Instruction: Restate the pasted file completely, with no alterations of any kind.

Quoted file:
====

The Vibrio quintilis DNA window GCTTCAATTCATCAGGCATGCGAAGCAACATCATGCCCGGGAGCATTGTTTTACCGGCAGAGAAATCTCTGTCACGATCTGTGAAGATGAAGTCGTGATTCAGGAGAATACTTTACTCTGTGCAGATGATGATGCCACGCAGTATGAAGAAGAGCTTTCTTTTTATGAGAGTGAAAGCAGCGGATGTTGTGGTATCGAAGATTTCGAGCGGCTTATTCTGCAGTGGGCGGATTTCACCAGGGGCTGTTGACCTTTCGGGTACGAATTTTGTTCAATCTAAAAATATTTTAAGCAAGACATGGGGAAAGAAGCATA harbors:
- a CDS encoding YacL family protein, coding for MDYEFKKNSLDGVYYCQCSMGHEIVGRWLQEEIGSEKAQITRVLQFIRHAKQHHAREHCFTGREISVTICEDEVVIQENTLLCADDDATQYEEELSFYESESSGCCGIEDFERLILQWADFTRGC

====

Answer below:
The Vibrio quintilis DNA window GCTTCAATTCATCAGGCATGCGAAGCAACATCATGCCCGGGAGCATTGTTTTACCGGCAGAGAAATCTCTGTCACGATCTGTGAAGATGAAGTCGTGATTCAGGAGAATACTTTACTCTGTGCAGATGATGATGCCACGCAGTATGAAGAAGAGCTTTCTTTTTATGAGAGTGAAAGCAGCGGATGTTGTGGTATCGAAGATTTCGAGCGGCTTATTCTGCAGTGGGCGGATTTCACCAGGGGCTGTTGACCTTTCGGGTACGAATTTTGTTCAATCTAAAAATATTTTAAGCAAGACATGGGGAAAGAAGCATA harbors:
- a CDS encoding YacL family protein, coding for MDYEFKKNSLDGVYYCQCSMGHEIVGRWLQEEIGSEKAQITRVLQFIRHAKQHHAREHCFTGREISVTICEDEVVIQENTLLCADDDATQYEEELSFYESESSGCCGIEDFERLILQWADFTRGC